A movie company recently recreated the historic April 23, 1951 scenes in which 16-year-old Barbara Johns led fellow students at Robert Russa Moton High School in a ruse to get the principal out of the school, then summoned her classmates to the auditorium for a discussion on the inferior conditions they endured.
That auditorium assembly culminated in a two-week strike by the students, and eventually led to the Prince Edward case being included in the historic Brown v. Board of Education Supreme Court ruling striking down segregated education.
The former high school is now the Robert Russa Moton Museum. The scenes were recreated during filming Saturday, Sept. 26, that prompted the day-long closure of the museum.
Ken Roy, a producer and official with Petersburg’s New Millennium Studios said the 8 to10 minute film will be shown at the museum to visitors.
“It’s very unusual we ever get to do a historical recreation in the place where the event occurred,” Roy said. “It’s a real treat.”
Tim Reid, well known actor and founder of New Millennium Studios, directed the film.
Calvin and Birdie Jamison looked on with pride as their daughter, Courtney Jamison, a 16-year-old student at the Maggie L. Walker Governor’s School in Richmond, played Barbara Rose Johns.
“We are thrilled and excited this story is being told in this fashion and hope that thousands of people have the opportunity to visit the museum,” Birdie Jamison said.
Tim Reid approached Courtney Jamison after seeing her in a center stage performance.
Courtney said she was not familiar with Barbara Johns and Reid encouraged her to research and learn how Johns and other students at the school decided to take action against the inferior conditions at their school.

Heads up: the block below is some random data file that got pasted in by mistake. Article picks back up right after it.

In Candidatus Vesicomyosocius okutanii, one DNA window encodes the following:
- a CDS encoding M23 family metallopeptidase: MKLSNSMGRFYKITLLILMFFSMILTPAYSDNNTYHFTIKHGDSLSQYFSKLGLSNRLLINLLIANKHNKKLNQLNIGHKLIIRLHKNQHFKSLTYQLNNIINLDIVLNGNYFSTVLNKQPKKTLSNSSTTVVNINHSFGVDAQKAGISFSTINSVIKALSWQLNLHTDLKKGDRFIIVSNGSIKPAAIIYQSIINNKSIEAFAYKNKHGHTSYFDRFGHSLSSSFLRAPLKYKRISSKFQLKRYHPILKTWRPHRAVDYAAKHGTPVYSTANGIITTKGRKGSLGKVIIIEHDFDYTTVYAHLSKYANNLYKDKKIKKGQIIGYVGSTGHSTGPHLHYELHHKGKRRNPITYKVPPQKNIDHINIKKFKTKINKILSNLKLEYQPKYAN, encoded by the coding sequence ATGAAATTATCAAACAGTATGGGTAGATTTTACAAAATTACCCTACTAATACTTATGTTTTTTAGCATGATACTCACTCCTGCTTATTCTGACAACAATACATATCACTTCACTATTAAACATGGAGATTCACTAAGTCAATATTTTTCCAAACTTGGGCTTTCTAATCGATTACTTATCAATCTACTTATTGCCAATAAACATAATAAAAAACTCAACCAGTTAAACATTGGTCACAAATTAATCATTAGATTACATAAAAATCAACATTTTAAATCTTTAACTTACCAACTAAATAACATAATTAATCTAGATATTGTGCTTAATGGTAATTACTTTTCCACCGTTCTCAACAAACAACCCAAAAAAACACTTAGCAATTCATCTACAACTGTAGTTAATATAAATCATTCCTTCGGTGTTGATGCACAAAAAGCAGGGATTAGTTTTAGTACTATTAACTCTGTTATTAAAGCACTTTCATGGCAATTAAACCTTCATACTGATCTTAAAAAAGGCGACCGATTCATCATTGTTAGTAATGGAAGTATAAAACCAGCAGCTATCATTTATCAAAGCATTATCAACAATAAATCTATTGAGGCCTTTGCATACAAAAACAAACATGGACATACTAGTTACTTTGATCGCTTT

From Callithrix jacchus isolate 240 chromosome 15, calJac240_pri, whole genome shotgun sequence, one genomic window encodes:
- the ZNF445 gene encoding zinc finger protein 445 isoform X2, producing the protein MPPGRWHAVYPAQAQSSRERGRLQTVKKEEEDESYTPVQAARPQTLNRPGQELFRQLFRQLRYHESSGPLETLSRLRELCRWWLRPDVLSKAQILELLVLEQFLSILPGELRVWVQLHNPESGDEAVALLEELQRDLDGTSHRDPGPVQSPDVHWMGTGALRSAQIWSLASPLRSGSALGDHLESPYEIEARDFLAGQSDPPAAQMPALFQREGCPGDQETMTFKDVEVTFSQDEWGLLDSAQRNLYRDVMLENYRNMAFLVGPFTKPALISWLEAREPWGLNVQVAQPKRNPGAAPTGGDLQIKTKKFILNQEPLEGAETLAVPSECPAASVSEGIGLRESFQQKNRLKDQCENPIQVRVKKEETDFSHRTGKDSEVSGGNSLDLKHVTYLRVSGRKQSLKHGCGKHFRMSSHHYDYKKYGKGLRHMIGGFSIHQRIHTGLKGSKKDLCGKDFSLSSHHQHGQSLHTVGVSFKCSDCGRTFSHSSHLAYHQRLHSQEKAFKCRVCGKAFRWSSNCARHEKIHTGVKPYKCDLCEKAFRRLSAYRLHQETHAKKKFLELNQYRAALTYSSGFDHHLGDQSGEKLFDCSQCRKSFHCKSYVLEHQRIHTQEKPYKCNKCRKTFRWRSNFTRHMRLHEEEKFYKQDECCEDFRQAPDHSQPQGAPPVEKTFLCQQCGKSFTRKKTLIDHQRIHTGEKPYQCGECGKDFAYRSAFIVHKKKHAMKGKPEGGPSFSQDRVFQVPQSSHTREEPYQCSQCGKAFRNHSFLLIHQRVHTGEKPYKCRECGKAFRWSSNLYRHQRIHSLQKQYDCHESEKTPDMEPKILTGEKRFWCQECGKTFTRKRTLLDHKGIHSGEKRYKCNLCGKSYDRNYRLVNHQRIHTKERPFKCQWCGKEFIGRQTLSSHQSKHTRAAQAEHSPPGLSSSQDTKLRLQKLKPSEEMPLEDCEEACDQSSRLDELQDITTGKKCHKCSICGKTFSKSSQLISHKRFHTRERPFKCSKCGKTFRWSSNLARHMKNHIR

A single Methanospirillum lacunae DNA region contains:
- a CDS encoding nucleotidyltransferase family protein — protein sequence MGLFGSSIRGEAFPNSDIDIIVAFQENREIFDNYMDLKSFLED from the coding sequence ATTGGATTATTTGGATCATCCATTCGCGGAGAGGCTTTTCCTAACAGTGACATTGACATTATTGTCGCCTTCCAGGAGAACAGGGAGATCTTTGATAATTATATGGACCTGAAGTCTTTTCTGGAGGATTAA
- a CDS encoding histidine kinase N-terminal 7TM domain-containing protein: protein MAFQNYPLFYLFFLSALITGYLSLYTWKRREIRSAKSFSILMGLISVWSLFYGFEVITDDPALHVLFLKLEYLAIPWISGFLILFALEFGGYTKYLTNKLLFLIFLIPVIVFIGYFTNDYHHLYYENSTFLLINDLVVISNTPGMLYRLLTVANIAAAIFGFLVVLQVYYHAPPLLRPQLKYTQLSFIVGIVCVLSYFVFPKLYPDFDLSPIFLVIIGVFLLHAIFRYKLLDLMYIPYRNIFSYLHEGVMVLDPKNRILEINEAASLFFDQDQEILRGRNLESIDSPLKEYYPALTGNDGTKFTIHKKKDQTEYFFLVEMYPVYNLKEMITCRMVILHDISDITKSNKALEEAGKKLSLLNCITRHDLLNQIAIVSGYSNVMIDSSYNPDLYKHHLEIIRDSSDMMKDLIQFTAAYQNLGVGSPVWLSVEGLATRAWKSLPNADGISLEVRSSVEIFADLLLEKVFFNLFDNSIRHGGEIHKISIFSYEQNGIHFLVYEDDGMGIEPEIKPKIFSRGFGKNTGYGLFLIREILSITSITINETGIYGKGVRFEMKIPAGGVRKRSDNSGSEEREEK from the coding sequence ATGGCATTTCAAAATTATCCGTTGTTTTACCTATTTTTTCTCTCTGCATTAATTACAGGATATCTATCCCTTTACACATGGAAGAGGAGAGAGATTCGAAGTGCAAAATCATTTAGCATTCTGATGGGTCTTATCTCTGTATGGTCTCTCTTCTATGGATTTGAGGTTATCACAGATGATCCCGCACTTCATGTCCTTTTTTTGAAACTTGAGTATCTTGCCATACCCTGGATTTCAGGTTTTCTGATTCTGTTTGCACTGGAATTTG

“I was really inspired,” Courtney said. “Being the same age as her, it really inspired me.”
Courtney is one of 40 students cast to appear in the movie, all the rest of whom attend Prince Edward High School, Longwood University or Hampden-Sydney College.
Amber Harvin, a 15-year-old sophomore at Prince Edward High School is portraying Student No. 4. Her only line: “What if we go to jail?”
“It’s so great,” Harvin said. “It’s a great opportunity. I think it’s really special how they let students from our school do something like this, and the play has such meaning to me. It’s a great honor.”
Christopher Jackson, a 15-year-old Prince Edward High School student, portrays Hodges Brown, one of Johns’ confidants. “It’s a great opportunity playing the people who have changed history,” Jackson said.
In the style of the time, the female students wore dresses and the males wore sweaters and khaki pants during filming.
“This is so wonderful,” said Barbara Holt as she watched the youths walk by. “That is exactly how we dressed. This is so terrific.”
Holt was among the Prince Edward youths denied an education when the county’s supervisors cut off funding to the school system rather than desegregate.
Holt was in the 10th grade when the schools closed. The next year, her mother drove her to Lunenburg County where she finished the 11th grade. But then her mother died.
“That was the end of my education,” Holt said. “It just took away my life.”
Holt’s granddaughter is among the youths appearing in the movie, and Holt said the production is a good thing. “It will keep the memory alive,” she said.
The mission of the Moton Museum is to preserve and positively interpret the history of Civil Rights in Education, specifically as it relates to Prince Edward County and the role its citizens played in America’s struggle to move from a segregated to an integrated society.
Moton was the site of the April 23, 1951 student walkout in protest of inferior educational facilities led by 16-year-old sophomore Barbara Johns. The Moton strike launched Prince Edward County’s 13-year struggle for Civil Rights in Education and resulted in the filing of Davis v. Prince Edward, which called for an end to racial segregation in public education. Davis was decided, along with four other cases, in the Supreme Court decisions Brown v. Board (1954) and Brown II (1955).
The Moton Museum is located in the former R. R. Moton High School at 900 Griffin Boulevard, Farmville, Virginia. The lecture and book signing is free of charge and open to the public. For additional information, please telephone 434–315-8775.